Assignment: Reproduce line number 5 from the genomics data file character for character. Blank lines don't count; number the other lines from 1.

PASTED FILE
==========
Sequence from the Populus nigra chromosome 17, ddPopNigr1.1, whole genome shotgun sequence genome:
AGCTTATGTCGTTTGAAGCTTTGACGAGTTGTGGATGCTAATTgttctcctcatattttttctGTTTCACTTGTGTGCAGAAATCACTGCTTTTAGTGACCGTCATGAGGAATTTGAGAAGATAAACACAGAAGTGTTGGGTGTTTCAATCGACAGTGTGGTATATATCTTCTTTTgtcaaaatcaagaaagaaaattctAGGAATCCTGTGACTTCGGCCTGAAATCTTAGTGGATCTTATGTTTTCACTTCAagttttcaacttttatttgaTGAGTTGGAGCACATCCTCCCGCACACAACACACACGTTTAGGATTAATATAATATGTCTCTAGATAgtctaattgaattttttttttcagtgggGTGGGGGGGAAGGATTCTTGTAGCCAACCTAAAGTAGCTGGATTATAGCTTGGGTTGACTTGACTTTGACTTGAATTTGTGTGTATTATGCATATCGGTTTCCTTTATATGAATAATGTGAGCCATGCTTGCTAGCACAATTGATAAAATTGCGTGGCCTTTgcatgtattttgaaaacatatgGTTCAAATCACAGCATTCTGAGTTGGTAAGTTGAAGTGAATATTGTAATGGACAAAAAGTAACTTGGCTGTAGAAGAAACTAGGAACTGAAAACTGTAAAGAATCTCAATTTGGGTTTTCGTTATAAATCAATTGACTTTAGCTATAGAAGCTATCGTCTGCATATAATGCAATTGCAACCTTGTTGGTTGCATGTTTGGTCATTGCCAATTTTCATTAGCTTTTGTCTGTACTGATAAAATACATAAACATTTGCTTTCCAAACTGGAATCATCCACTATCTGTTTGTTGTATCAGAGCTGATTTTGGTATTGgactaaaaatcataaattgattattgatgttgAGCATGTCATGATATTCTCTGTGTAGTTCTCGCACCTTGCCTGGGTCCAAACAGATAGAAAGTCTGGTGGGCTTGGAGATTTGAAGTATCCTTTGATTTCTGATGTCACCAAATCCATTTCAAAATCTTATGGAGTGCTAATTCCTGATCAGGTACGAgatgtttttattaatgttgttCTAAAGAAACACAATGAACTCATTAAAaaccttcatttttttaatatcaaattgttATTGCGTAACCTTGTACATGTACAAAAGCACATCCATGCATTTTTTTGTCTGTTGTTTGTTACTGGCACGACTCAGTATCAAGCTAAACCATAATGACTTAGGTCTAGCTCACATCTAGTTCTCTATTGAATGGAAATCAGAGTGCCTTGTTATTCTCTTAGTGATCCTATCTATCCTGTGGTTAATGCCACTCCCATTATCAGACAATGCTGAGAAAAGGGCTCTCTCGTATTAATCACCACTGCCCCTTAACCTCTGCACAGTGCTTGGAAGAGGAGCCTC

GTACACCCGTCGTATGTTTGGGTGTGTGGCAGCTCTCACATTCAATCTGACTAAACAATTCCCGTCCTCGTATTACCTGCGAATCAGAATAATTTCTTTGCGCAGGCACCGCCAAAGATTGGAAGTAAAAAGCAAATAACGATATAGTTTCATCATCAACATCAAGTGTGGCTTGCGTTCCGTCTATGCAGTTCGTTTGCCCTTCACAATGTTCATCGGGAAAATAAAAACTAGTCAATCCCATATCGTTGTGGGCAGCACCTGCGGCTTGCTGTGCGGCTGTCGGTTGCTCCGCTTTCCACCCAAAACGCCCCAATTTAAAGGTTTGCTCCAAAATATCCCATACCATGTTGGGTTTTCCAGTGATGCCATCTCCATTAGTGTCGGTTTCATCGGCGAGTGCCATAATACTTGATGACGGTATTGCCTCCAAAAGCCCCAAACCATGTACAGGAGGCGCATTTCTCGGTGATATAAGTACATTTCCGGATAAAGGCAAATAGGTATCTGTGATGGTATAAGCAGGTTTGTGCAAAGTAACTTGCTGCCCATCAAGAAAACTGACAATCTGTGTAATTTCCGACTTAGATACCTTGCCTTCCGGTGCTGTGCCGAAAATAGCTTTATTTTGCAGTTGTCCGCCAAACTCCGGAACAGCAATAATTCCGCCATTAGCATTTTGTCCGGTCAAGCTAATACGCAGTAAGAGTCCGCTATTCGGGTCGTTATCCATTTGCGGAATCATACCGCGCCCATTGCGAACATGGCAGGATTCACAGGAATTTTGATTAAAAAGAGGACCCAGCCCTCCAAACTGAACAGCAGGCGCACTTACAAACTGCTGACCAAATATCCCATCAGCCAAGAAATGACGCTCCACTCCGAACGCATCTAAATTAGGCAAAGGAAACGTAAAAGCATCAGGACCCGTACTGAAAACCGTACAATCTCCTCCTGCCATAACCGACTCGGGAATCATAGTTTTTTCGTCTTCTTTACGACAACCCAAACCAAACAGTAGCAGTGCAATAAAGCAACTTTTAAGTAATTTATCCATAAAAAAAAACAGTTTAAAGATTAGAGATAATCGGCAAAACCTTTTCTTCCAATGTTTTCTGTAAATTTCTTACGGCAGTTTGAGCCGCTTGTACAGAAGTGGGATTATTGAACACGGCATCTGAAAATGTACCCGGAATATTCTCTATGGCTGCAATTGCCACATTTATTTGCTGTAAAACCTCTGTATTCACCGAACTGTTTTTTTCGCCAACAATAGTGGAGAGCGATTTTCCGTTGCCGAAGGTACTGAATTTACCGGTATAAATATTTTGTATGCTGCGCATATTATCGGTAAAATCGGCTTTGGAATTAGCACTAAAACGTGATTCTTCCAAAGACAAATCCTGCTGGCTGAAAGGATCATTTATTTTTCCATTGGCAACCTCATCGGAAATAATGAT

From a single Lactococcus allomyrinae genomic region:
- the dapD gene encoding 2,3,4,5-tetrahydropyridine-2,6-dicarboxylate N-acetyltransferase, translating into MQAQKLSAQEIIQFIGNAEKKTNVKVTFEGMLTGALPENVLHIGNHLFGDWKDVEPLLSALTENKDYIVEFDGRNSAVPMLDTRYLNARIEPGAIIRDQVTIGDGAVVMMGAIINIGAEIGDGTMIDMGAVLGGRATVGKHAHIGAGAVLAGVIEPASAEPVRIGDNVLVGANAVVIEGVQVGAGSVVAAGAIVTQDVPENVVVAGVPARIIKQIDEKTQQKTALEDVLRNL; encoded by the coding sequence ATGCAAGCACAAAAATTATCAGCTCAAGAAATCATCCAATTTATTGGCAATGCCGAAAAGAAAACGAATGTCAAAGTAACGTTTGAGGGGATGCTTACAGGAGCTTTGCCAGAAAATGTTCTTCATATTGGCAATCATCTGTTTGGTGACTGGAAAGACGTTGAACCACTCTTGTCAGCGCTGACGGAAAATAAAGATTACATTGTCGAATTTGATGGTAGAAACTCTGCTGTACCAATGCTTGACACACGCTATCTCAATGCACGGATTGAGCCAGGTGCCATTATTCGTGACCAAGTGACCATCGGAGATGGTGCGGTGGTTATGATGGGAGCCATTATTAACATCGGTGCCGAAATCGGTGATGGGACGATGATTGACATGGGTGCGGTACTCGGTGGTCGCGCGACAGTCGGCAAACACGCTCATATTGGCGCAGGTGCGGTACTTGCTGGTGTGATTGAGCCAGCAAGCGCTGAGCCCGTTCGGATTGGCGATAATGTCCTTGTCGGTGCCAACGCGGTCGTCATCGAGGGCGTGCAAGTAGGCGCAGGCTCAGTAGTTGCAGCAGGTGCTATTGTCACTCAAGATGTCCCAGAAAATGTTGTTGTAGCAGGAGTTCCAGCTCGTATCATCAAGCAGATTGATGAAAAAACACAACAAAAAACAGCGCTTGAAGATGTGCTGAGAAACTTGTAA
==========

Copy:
- the dapD gene encoding 2,3,4,5-tetrahydropyridine-2,6-dicarboxylate N-acetyltransferase, translating into MQAQKLSAQEIIQFIGNAEKKTNVKVTFEGMLTGALPENVLHIGNHLFGDWKDVEPLLSALTENKDYIVEFDGRNSAVPMLDTRYLNARIEPGAIIRDQVTIGDGAVVMMGAIINIGAEIGDGTMIDMGAVLGGRATVGKHAHIGAGAVLAGVIEPASAEPVRIGDNVLVGANAVVIEGVQVGAGSVVAAGAIVTQDVPENVVVAGVPARIIKQIDEKTQQKTALEDVLRNL; encoded by the coding sequence ATGCAAGCACAAAAATTATCAGCTCAAGAAATCATCCAATTTATTGGCAATGCCGAAAAGAAAACGAATGTCAAAGTAACGTTTGAGGGGATGCTTACAGGAGCTTTGCCAGAAAATGTTCTTCATATTGGCAATCATCTGTTTGGTGACTGGAAAGACGTTGAACCACTCTTGTCAGCGCTGACGGAAAATAAAGATTACATTGTCGAATTTGATGGTAGAAACTCTGCTGTACCAATGCTTGACACACGCTATCTCAATGCACGGATTGAGCCAGGTGCCATTATTCGTGACCAAGTGACCATCGGAGATGGTGCGGTGGTTATGATGGGAGCCATTATTAACATCGGTGCCGAAATCGGTGATGGGACGATGATTGACATGGGTGCGGTACTCGGTGGTCGCGCGACAGTCGGCAAACACGCTCATATTGGCGCAGGTGCGGTACTTGCTGGTGTGATTGAGCCAGCAAGCGCTGAGCCCGTTCGGATTGGCGATAATGTCCTTGTCGGTGCCAACGCGGTCGTCATCGAGGGCGTGCAAGTAGGCGCAGGCTCAGTAGTTGCAGCAGGTGCTATTGTCACTCAAGATGTCCCAGAAAATGTTGTTGTAGCAGGAGTTCCAGCTCGTATCATCAAGCAGATTGATGAAAAAACACAACAAAAAACAGCGCTTGAAGATGTGCTGAGAAACTTGTAA